Day 11: Loving Our Enemies Inside Out

Loving Our Enemies Inside Out

BY DR. JOHN IGWEBUIKE | March 4, 2023
Today’s Readings

Recently I took a 40-hour course on nonviolence. One of my key takeaways was this: Nonviolence is not about a confrontation with outside enemy forces. Instead, nonviolence is, first and foremost, a brave confrontation with inside (in-a-me) forces.  

Such selflessness, such authentic expression, and such a courageous act of love are exquisitely illustrated and eminently portrayed in the poignant parable of the Good Samaritan. There, the mixed-race Samaritan bravely puts himself at risk (on the curvy Jericho Road) to save a person who despised him as an “enemy.” Here is the potent and transformative power of love: The Samaritan returns condescension with compassion, hatred with hospitality, and stereotyping with sensitivity. The Samaritan sees beyond societally constructed constructs of race, categories, and labels to see a spiritually created child of God in the injured man. Looking within (in-a-me) he could truly see there is no “enemy” without. He beholds an individual cosmically created and divinely designed and therefore worthy of radical rescue, compassionate care, and unbounded understanding despite faults, failings, and flaws.Loving Our Enemies Inside OutSt. Ignatius implored early Jesuits to contemplate a similar introspection: “He who goes about to reform the world must begin with himself, or he loses his labor.” The lifelong practice and pilgrimage of nonviolence require a daily introspective self-excavation before turning to confront the outside influences of evil. As the African proverb states: “If there is no enemy on the inside, the [perceived] enemy on the outside can do us no harm.”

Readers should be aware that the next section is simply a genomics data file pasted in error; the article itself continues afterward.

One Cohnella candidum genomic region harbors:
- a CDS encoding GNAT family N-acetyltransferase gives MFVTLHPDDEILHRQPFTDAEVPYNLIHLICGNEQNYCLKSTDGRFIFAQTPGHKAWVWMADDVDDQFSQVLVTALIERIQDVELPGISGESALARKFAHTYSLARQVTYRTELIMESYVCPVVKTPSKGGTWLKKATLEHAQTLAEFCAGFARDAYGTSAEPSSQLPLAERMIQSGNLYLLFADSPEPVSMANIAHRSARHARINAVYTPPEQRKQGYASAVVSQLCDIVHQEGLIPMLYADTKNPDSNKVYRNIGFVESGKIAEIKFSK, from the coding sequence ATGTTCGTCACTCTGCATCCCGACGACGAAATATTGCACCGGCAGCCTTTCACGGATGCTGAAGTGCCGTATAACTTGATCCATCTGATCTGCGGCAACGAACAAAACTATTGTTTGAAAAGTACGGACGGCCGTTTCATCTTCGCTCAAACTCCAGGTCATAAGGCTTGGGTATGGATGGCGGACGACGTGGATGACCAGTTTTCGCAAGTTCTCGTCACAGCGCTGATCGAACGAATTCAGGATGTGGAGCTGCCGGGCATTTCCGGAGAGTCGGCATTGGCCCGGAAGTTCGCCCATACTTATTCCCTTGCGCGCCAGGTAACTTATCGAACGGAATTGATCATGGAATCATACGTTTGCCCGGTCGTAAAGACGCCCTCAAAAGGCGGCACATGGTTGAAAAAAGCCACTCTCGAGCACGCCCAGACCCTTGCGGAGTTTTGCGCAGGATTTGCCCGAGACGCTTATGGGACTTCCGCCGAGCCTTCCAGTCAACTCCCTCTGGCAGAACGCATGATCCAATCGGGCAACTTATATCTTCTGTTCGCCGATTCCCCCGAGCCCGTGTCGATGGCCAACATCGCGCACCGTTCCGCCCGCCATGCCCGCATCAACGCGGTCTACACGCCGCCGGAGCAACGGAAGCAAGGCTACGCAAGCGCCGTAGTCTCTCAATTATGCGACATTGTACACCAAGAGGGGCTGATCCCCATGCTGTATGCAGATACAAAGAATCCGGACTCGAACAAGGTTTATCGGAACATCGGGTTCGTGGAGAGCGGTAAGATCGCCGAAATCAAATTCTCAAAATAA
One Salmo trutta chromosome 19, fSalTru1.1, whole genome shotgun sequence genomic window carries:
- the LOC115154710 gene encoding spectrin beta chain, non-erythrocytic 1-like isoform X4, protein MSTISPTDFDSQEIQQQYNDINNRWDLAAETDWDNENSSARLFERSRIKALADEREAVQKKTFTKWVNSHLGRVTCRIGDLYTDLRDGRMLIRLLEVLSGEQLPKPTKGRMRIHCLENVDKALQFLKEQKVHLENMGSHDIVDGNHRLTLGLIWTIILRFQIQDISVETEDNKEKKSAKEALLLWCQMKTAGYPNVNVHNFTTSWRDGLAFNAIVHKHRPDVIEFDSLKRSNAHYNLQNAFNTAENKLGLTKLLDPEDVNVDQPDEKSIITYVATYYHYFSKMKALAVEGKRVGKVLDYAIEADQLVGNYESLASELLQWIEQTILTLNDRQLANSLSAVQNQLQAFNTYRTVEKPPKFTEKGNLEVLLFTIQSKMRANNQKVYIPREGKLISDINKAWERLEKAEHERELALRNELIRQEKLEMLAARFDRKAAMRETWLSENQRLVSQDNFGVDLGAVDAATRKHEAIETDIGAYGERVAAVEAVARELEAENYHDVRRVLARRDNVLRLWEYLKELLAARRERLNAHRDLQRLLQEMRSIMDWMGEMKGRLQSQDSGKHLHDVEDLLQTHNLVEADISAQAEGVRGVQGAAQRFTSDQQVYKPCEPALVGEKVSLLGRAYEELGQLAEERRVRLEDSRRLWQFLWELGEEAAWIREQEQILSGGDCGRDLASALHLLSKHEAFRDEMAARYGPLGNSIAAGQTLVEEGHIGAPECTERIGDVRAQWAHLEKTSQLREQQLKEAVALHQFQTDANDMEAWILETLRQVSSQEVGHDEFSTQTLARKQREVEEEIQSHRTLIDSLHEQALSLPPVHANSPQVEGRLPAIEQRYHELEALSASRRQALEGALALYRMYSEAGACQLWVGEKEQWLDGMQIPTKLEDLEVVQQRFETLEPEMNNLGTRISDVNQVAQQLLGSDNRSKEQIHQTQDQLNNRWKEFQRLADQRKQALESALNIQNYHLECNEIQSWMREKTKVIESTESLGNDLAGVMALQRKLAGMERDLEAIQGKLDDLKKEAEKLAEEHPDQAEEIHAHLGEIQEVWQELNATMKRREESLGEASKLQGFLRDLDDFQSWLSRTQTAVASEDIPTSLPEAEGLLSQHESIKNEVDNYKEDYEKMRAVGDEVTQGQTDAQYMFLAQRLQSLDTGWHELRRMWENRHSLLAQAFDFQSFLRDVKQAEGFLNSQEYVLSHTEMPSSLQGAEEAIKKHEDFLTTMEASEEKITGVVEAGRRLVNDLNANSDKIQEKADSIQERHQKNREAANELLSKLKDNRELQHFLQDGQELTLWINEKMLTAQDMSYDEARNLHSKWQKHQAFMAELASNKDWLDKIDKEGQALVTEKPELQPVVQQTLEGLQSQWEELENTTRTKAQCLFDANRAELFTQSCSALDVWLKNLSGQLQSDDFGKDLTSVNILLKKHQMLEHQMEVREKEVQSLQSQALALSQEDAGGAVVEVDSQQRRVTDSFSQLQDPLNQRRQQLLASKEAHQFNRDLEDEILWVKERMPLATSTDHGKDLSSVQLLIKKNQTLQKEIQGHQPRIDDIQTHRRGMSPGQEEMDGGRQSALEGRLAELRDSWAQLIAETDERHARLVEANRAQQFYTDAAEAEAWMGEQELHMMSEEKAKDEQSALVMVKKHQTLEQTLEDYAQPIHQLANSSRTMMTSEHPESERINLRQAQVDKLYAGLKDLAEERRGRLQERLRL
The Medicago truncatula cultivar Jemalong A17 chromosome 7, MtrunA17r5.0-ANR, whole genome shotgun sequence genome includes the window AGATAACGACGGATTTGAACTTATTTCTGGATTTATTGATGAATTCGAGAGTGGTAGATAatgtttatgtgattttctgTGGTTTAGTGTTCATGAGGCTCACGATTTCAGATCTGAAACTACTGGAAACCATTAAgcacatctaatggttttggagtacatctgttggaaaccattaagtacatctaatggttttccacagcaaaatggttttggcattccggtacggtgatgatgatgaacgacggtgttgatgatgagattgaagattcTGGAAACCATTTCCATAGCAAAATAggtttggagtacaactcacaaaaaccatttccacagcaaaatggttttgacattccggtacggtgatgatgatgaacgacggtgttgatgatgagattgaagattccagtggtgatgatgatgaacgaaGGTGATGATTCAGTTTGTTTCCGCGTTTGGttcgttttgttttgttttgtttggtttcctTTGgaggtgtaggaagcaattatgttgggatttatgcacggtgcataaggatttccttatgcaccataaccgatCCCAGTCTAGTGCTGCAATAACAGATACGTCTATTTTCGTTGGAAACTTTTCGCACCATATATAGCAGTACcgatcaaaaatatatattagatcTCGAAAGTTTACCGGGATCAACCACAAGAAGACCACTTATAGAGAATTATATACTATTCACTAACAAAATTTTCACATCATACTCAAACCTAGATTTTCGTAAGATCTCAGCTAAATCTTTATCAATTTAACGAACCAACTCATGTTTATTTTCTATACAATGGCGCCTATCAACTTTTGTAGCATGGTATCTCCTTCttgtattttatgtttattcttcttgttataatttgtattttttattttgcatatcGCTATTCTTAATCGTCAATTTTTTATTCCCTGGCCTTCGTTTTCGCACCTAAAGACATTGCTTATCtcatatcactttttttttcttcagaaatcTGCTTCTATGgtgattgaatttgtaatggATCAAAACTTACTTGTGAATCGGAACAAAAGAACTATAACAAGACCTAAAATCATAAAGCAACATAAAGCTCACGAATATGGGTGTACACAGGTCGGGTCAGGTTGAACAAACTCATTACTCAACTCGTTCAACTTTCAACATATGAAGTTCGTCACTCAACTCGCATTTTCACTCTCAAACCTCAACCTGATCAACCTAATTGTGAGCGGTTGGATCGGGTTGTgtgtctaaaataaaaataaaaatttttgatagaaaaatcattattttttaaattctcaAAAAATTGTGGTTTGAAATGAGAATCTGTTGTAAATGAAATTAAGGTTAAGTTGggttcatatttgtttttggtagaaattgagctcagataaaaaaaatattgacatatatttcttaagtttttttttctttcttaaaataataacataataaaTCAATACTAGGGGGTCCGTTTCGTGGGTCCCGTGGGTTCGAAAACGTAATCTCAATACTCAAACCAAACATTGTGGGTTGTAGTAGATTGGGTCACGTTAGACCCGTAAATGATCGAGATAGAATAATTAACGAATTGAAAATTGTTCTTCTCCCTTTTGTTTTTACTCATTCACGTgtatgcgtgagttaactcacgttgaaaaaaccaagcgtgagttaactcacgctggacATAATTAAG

Taken together, non-violence is a lifelong journey on the dusty, twisty road of Jericho. It is an ongoing inside-outside process—a spiritual sojourn with self—to daily discern and continuously confront the invisible and visible forces of evil with the infinite and eternal power of Christ’s limitless love. 

For Reflection:

  • Throughout this Lenten season, how can you journey toward non-violence and God’s love by looking within yourself to bravely confront the enemy inside?
4 replies
  1. Betty
    Betty says:

    This brings to mind “I am my own worst enemy.” In-a-me is a humbling and challenging concept; one that I struggle with as I seek a transformative relationship with God. I pray that God will grant me the grace to discern and address those internal elements in me that contribute to the difficulties I experience as I try to love as He does.

  2. Dr.Cajetan Coelho
    Dr.Cajetan Coelho says:

    “If there is no enemy on the inside, the [perceived] enemy on the outside can do us no harm” – Well said.

  3. Greg Immethun
    Greg Immethun says:

    How do I journey toward non-violence? I look inside myself for the sources of shame that whisper in my ear constantly: “Hurry up slug, you’re late. Get going or you’re lazy. Need to get started or time will run out. I should get to mass or it’s a sin. Got to be kind or I’ll go to hell. Got to volunteer if I’m going to get to heaven.” The list goes on and on. They whisper in my ear constantly because that is the mentality I was raised with. At the root,the message is you are guilty and can only be worthy if you are good. I hear this message from my friends and fellow catholics everyday. It’s motivation by shame.